On the subject of cocoons being tough: I agree that a buildup of cocoons maybe tough, but how tough is a single cocoon? Has anyone harvested honey from a flow frame after one generation of drones has emerged? Was it any more challenging?


Hi Jeff
I haven’t tried what you suggest but it is easy to snap a small twig with your bare hands but a bunch of them all together is not so easy.


I’ll have to incorporate that with my flow frames in the coming months. I’ll see what happens.


I think @FrederickDunn has done quite a lot of work on this question. :wink: Let’s see if I can rattle his cage/yank his chain. Love ya, Mr Dunn! :blush:


The following response from Fred might be helpful.


Thanks for all the replies! From spending some time reading this forum, it looks like most people get away with not having a QX in place … but I didn’t.

I think I will try my procedure outlined above, but can’t do it for a couple of weeks for reasons. I’ll inspect first, of course!


I think if you were going to do away with the QX, it would be a great idea to inspect any frame before harvest. It’s a great idea to inspect even with a QX in place, for other reasons. For example: some people have found SHB larvae in their honey. An inspection would not only tell you the % of caps, but also if there is anything else going on.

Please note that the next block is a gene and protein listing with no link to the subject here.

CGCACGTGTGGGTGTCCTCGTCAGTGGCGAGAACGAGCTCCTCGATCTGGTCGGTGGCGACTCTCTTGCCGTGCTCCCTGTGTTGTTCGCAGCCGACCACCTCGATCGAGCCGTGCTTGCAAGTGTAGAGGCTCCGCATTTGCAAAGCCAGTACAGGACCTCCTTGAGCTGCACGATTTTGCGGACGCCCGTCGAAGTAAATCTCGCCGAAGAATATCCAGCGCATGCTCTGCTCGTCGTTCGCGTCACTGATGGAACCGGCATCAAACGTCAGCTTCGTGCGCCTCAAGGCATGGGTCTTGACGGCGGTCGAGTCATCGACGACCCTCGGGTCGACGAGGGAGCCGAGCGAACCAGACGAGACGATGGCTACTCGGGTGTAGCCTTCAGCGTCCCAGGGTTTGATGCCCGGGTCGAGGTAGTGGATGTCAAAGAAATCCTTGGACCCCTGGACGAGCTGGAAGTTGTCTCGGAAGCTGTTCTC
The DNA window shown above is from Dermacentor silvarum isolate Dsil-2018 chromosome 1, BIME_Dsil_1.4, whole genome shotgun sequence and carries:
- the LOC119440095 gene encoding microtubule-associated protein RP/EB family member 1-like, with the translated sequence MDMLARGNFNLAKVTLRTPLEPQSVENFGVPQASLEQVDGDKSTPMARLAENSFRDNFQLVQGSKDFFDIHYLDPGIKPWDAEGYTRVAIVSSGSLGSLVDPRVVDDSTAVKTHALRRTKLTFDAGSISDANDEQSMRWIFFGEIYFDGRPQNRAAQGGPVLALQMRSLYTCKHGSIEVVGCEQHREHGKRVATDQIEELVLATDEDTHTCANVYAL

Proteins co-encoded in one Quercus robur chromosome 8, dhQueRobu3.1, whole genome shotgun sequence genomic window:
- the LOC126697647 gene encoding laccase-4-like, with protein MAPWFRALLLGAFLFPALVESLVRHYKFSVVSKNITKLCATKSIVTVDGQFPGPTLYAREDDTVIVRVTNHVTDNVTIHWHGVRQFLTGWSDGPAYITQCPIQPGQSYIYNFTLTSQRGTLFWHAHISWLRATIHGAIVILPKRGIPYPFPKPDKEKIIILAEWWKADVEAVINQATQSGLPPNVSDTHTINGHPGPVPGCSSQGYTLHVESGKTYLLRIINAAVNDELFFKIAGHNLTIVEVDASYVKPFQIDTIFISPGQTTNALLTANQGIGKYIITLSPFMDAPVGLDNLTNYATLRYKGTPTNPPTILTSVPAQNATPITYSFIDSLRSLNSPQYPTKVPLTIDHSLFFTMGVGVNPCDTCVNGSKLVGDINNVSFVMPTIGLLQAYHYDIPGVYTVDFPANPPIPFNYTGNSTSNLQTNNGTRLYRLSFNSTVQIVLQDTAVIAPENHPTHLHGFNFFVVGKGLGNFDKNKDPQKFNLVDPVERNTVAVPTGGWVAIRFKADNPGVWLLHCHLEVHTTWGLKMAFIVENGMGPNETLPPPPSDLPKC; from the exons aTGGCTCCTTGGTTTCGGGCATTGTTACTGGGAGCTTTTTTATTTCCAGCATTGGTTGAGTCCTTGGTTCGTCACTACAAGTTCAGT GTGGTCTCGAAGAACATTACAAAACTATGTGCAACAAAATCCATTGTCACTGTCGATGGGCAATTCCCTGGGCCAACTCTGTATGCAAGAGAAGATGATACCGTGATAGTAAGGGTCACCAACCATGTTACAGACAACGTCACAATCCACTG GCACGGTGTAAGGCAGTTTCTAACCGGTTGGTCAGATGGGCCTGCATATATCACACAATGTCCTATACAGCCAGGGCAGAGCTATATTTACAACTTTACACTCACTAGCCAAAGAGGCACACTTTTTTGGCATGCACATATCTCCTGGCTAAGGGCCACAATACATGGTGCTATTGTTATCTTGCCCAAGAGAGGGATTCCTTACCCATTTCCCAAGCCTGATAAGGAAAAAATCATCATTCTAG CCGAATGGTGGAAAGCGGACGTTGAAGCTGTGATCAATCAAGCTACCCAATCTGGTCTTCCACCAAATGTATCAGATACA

Actually, a lot of people have this issue and don’t mention it. But I have personally seen it half a dozen times now in my city. I think most of us eventually will find the queen somehow got into the honey super, it happened to me too… fortunately it was’nt the Flow hive, I found her and moved her back down into the brood and then replaced the queen excluder with a better quality one. Took a few weeks to sort the drones and release them from their honey super prison cell… :rofl:


Some may get away with it not having a QX in place, but some don’t. With a QX you are not gambling on having brood in the Flow Hive frames. To my thinking it is a ‘no brainer’.

Not many would admit to a fairly fundamental mistake when it isn’t caught on ‘hidden camera’:grin: